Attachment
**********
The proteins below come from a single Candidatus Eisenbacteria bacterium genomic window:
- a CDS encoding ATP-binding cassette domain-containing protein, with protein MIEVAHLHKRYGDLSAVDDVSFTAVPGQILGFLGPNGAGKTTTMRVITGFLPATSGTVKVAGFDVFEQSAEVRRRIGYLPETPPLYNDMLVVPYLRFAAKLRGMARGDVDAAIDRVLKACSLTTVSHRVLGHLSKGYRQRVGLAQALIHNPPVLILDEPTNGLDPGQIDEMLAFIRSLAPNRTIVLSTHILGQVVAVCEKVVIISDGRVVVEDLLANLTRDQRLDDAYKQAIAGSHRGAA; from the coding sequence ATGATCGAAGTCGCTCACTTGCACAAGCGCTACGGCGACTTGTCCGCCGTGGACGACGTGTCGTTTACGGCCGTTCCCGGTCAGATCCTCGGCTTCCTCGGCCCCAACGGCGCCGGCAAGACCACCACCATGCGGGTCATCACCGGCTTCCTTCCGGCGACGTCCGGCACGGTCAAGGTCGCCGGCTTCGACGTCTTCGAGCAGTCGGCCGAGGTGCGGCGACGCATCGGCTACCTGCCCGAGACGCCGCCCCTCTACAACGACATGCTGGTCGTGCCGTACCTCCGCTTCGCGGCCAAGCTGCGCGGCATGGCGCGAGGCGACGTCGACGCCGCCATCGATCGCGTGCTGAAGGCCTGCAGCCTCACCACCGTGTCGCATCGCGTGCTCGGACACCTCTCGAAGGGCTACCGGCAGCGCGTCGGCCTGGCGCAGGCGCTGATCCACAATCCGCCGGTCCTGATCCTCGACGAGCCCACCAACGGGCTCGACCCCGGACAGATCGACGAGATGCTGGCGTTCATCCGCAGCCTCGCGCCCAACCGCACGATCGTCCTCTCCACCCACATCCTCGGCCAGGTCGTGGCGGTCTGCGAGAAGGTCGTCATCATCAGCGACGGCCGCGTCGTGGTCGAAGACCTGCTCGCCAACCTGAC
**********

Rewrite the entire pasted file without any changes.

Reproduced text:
The proteins below come from a single Candidatus Eisenbacteria bacterium genomic window:
- a CDS encoding ATP-binding cassette domain-containing protein, with protein MIEVAHLHKRYGDLSAVDDVSFTAVPGQILGFLGPNGAGKTTTMRVITGFLPATSGTVKVAGFDVFEQSAEVRRRIGYLPETPPLYNDMLVVPYLRFAAKLRGMARGDVDAAIDRVLKACSLTTVSHRVLGHLSKGYRQRVGLAQALIHNPPVLILDEPTNGLDPGQIDEMLAFIRSLAPNRTIVLSTHILGQVVAVCEKVVIISDGRVVVEDLLANLTRDQRLDDAYKQAIAGSHRGAA; from the coding sequence ATGATCGAAGTCGCTCACTTGCACAAGCGCTACGGCGACTTGTCCGCCGTGGACGACGTGTCGTTTACGGCCGTTCCCGGTCAGATCCTCGGCTTCCTCGGCCCCAACGGCGCCGGCAAGACCACCACCATGCGGGTCATCACCGGCTTCCTTCCGGCGACGTCCGGCACGGTCAAGGTCGCCGGCTTCGACGTCTTCGAGCAGTCGGCCGAGGTGCGGCGACGCATCGGCTACCTGCCCGAGACGCCGCCCCTCTACAACGACATGCTGGTCGTGCCGTACCTCCGCTTCGCGGCCAAGCTGCGCGGCATGGCGCGAGGCGACGTCGACGCCGCCATCGATCGCGTGCTGAAGGCCTGCAGCCTCACCACCGTGTCGCATCGCGTGCTCGGACACCTCTCGAAGGGCTACCGGCAGCGCGTCGGCCTGGCGCAGGCGCTGATCCACAATCCGCCGGTCCTGATCCTCGACGAGCCCACCAACGGGCTCGACCCCGGACAGATCGACGAGATGCTGGCGTTCATCCGCAGCCTCGCGCCCAACCGCACGATCGTCCTCTCCACCCACATCCTCGGCCAGGTCGTGGCGGTCTGCGAGAAGGTCGTCATCATCAGCGACGGCCGCGTCGTGGTCGAAGACCTGCTCGCCAACCTGAC